To my anxious American friends,
How time flies! Four years ago tonight, we Canadians were feeling awfully sorry for ourselves. You’d just elected the coolest, hippest president since JFK. We’d just elected Stephen Harper. No wonder we had leader envy. Why couldn’t we find a leader as progressive and charismatic as yours? Why were we stuck in a cold country with politicians who are as dull and uninspiring as November’s mud?
Today, we wouldn’t change places with you for anything. Canada has held its own while you’ve gone downhill. The United States is flat broke, and so are California, New York and Illinois. Your unemployment rate is higher, your inequality is greater and you have 46 million people on food stamps.
What’s worse, you might wind up with a Republican president again. Aieee!
In the event of a debacle, some of you have asked if Canada’s doors are open to you. I assure you that you would be more than welcome. Disgruntled Americans have been fleeing to Canada since 1776. We could set up refugee camps with Target stores so you’ll feel at home.You’ll be relieved to know we already have Starbucks. But if you want to fit in, you’ll need to practise saying “double-double.”
There are other tricky nuances to life up here. “Blue” and “red” mean the opposite of what you’re used to. Our blue politicians are pretty red, meaning progressive. If you listen to some people in Toronto talk, you might think our government is led by fascists in jackboots, but that’s not strictly true. Even our Conservatives believe in universal health care. They’ve even promised to cut military spending. By the way, did I mention that gay marriage has been legal for years?
For most of the time I’ve lived in Canada, our smug superiority complex has irritated me. Not so long ago we were the basket case – drenched in debt, torn apart by constitutional crises. Your country was more dynamic, more productive and more creative, to say nothing of a whole lot sexier and richer. But now the worm has turned. Life up here is pretty good. We have less debt and lower corporate taxes than you do. And we produce the stuff that China needs to buy, which means the money will be rolling in for many years to come if we are reasonably smart.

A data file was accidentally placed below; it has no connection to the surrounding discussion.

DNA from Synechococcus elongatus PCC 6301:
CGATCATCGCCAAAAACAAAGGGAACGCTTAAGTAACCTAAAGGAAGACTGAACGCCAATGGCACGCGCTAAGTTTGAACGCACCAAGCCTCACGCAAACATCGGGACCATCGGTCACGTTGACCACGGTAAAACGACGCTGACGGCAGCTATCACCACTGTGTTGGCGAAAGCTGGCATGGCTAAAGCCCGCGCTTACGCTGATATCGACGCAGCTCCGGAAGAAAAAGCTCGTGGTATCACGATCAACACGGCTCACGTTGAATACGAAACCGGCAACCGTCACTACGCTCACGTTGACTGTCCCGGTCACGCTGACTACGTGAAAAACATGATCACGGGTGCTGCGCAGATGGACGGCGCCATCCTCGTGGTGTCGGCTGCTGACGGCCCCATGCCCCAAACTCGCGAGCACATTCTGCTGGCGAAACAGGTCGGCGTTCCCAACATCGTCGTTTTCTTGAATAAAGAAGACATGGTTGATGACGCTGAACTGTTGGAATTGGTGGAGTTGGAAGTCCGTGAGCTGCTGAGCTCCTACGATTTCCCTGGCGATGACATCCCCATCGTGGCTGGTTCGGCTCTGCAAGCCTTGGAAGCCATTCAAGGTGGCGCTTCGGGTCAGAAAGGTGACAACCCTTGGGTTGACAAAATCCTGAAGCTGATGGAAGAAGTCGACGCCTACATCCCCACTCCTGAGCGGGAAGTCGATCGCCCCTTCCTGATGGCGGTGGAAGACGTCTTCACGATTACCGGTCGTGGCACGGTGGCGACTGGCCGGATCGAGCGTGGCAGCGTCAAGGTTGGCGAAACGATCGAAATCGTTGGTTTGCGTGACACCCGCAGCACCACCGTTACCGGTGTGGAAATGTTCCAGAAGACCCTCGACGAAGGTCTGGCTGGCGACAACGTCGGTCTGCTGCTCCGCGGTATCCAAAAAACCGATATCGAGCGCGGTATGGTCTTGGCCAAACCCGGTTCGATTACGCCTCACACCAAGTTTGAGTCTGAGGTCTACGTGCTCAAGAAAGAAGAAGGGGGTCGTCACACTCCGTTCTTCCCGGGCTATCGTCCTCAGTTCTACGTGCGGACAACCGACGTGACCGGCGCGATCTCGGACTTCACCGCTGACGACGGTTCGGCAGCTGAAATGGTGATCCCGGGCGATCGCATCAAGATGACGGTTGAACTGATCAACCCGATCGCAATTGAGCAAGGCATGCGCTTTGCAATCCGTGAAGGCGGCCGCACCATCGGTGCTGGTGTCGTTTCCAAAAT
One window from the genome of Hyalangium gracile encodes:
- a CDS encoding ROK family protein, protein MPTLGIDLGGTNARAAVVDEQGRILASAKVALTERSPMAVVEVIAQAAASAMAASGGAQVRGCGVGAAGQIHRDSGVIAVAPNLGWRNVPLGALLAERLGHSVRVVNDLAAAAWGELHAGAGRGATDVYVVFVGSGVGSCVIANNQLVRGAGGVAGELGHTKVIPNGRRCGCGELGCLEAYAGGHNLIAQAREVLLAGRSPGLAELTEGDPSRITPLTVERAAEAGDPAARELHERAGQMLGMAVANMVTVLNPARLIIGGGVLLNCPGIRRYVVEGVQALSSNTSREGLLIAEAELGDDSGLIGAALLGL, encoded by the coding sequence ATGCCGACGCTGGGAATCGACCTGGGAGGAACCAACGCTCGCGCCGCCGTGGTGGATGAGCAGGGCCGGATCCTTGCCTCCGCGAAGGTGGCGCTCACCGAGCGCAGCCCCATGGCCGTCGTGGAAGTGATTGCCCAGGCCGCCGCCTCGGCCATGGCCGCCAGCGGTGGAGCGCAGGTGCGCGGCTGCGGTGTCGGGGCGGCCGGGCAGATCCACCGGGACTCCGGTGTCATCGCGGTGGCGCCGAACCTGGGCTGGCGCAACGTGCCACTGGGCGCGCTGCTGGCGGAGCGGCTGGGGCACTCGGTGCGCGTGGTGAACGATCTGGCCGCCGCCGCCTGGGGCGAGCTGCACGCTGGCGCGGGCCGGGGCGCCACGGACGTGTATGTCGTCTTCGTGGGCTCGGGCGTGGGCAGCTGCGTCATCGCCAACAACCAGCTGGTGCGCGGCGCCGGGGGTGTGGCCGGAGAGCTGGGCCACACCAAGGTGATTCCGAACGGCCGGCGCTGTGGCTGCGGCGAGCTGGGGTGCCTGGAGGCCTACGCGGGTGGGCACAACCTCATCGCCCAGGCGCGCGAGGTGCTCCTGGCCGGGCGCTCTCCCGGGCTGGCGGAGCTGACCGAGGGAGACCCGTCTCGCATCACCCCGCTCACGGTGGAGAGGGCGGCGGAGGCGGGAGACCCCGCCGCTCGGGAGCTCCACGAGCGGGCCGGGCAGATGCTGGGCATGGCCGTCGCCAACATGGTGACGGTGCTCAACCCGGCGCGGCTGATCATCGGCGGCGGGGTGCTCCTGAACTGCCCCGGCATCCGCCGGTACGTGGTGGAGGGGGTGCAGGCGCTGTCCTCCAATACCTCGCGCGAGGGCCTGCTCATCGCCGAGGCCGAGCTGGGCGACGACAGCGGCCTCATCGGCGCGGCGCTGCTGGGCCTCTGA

Another competitive advantage is the way we handle immigration. Your immigration policy is a problem. Ours is a solution. We’re quite good at attracting talented people from around the world. Their kids do well here. Check out the honour roll at any of our our leading universities. We don’t need quotas to achieve diversity. It happens on its own.
Most important, our institutions work much better than yours do. Unlike yours or the European Union’s, our political system produces stable governments that can actually get stuff done. Our international celebrities are people like – yawn! – Mark Carney and Jim Flaherty. Our bankers (unlike yours) are awfully dull. Our biggest pension funds are a model for the world, while yours are broke. We can afford our version of Social Security. You can’t. And our political system remains relatively uncorrupted by the torrents of money that have turned your country into a permanent plutocracy.
Sure, we have our problems, although at the moment, I can’t think what they are. Every country has its culture wars, but ours are not tearing us apart. Compared to your culture wars, ours are about as devastating as the rivalry between Tim Hortons and Starbucks. Tonight, I’ll be tuned to your election drama without a shred of envy. We may be cold and dull. But we’re the lucky country, and we know it.